The robots are coming

Using robotics and automation in your manufacturing facility can help save time, improve safety and reduce production costs, which are all sound reasons to invest. So why are Australian manufacturing facilities slow to turn to these technologies to help their businesses? Sarah Falson writes.

Using robotics and automation in your manufacturing facility can help save time, improve safety and reduce production costs, which are all sound reasons to invest. So why are Australian manufacturing facilities slow to turn to these technologies to boost business?

According to automation technology provider, SAGE Automation communications and marketing officer, Rachael Oates, automation in manufacturing is no longer considered a new and risky investment.

“While technology is constantly evolving, the concept of automation in manufacturing is not new. The manufacturing sec tor has been a significant part of our business at SAGE for more than 15 years, and opportunities continue today,” she told Manufacturers’ Monthly.

Food and beverage and auto motive plants are way ahead of other manufacturing sectors when it comes to robotics and automation up-take, however all areas are beginning to under stand the benefits that these technologies can provide.

“All manufacturing sectors remain focussed on automation and in particular, the information that advanced automation systems can provide. For manufacturing operations looking for the high performance required to compete, time is money and with the real-time information provided by control systems, data can be gained and used quickly to identify problems and avoid downtime,” said Oates.

For ABB robotics account manager – manufacturing industries, Discrete Automation and Motion Division, Olivier Coquerel, many manufacturing businesses in Australia have already made the switch to robotised production lines – and this isn’t exclusive to those with more output.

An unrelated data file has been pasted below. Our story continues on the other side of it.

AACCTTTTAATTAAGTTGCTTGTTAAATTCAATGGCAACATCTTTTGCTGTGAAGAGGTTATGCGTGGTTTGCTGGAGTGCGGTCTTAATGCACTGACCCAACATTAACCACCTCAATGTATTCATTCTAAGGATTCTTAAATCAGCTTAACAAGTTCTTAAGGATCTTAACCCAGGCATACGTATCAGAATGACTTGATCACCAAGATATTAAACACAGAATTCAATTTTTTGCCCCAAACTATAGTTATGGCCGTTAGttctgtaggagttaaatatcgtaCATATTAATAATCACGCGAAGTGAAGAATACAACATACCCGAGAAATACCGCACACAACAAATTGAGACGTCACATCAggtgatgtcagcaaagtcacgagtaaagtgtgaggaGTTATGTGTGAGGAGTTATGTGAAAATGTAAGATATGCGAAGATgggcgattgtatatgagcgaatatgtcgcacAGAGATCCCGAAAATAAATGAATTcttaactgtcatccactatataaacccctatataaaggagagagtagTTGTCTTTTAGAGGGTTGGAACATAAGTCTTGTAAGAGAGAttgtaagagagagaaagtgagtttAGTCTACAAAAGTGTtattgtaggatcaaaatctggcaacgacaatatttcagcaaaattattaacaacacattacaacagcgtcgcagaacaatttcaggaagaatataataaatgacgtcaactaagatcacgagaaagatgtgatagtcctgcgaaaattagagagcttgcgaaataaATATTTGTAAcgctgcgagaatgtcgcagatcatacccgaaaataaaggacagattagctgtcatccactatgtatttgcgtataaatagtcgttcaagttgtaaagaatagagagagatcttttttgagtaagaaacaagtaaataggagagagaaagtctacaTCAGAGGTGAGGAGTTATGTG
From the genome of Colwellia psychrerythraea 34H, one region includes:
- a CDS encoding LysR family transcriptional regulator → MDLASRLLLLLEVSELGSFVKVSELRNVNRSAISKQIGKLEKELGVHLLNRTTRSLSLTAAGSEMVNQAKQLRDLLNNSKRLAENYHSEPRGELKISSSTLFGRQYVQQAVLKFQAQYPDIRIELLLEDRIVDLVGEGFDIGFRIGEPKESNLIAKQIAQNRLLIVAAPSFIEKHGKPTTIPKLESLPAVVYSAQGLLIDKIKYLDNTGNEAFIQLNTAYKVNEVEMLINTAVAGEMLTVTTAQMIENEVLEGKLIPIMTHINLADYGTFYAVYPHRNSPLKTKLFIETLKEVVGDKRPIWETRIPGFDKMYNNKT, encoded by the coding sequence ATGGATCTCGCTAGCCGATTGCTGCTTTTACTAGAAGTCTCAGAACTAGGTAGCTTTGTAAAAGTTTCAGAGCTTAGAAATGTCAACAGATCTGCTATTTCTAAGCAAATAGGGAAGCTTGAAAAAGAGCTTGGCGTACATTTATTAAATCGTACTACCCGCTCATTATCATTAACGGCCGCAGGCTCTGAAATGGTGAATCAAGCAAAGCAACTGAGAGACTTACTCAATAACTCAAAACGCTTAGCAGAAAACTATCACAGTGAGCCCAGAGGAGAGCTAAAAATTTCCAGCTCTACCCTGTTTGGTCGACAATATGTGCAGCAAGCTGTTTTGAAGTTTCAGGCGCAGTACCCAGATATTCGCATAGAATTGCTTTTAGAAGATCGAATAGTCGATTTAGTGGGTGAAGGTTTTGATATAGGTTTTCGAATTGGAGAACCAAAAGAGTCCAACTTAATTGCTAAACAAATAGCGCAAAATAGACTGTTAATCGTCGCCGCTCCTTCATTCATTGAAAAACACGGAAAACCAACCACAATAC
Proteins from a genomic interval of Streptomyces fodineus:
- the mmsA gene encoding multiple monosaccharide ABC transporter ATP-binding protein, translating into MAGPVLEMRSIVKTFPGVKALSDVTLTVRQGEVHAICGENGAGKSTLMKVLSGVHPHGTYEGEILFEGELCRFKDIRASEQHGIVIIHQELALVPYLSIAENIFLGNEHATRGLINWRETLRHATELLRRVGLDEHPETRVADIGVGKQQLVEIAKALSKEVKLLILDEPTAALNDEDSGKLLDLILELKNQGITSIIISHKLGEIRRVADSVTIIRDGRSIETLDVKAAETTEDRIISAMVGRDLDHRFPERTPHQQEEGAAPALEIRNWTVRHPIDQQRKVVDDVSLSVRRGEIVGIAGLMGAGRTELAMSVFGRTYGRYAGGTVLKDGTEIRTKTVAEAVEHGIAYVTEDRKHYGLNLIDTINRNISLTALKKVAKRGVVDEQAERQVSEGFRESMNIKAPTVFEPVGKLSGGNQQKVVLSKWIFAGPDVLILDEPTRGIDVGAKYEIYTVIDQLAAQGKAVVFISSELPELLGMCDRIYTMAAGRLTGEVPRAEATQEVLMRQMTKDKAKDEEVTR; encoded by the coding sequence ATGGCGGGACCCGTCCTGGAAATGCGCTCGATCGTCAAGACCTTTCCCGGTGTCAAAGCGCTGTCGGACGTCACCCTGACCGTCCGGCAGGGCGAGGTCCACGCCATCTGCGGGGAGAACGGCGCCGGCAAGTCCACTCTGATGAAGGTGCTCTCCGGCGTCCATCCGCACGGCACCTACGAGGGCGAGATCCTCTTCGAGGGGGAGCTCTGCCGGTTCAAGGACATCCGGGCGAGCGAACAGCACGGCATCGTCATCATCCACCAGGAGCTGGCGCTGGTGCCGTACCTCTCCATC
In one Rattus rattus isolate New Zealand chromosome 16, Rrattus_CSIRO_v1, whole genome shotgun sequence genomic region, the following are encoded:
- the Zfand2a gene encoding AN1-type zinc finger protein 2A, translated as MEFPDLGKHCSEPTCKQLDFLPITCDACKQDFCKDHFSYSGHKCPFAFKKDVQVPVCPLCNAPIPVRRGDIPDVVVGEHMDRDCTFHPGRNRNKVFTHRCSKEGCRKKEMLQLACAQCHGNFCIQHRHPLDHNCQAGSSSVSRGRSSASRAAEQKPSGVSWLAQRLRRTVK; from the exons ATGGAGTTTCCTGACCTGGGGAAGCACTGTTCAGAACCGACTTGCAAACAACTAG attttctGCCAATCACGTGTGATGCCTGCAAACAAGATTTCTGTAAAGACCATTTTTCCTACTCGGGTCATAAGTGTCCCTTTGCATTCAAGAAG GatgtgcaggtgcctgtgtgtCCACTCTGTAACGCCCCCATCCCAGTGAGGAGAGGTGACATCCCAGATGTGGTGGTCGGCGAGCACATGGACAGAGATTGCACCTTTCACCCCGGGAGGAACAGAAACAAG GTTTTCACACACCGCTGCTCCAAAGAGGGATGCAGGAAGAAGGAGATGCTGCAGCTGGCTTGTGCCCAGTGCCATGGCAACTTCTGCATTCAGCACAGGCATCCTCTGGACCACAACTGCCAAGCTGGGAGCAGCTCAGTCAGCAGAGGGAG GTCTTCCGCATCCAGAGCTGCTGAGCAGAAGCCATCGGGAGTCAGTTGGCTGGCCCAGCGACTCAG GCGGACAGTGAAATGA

“Even during last year’s financial crisis, the number of robots sold in this segment was up by 20% worldwide. The main reason is the volume and the diversity of products food companies need to handle, plus the fact that con sumers like changes (new products, new package etc),” he said.

“Robot automation is also very flexible and can accommodate quickly and without massive investment. Automotive is still the largest consumer of robots. Highly flexible bodyshops use up to 800 robots at once.”

Refreshing the industry

According to SMC Pneumatics national projects manager, Automation & Life Sciences, Bill Blyth, the development of new automation and robotics technologies is now the way forward.

“Automation is now considered the ‘norm’ for most manufacturing processes; the continual development of more innovative products and systems continues to refresh the available options,” he said. According to Blyth, safety and reducing overhead costs will remain important reasons for taking-up automation and robotics systems in the future.

SAGE Automation’s Oates agrees, citing reduced waste, along with the desire to under stand loss areas in the production cycle, as other reasons to invest in automation technology.

“The technology and data available through automation systems is ever-evolving but the core driver for implementing or enhancing an automation system remains as safety, product quality, efficiency and a basis for decision-making,” she said.

Reducing overhead costs caused by rising electricity prob lems is also a reason to invest.

“Energy management and associated energy saving initia tives now form a large part of the strategies employed by man ufacturers to reduce operating costs,” said SMC’s Blyth.

A robot future

In the future, robotics and automation will become more prevalent in manufacturing.

“We can expect to see robots and operators collaborating more closely. Physical guarding will disappear from factories and new products will enable opera tors and robots to work together without compromising safety,” said ABB’s Coquerel.

For SAGE Automation’s Oates, the next ten years will see manufacturers more closely complying with safety regulations and inter national standards.

SMC Pneumatics’ Blyth believes that an increasing population and dwindling resources will result in increased need for automation and robotics.

“As we move towards 2020, and our population expands, this will tax many of our resources. I believe we will continue to test the limits of many current automation processes. Emerging process technologies will ensure available products can be manufactured to even higher quality and with an increased product lifecycle,” he said.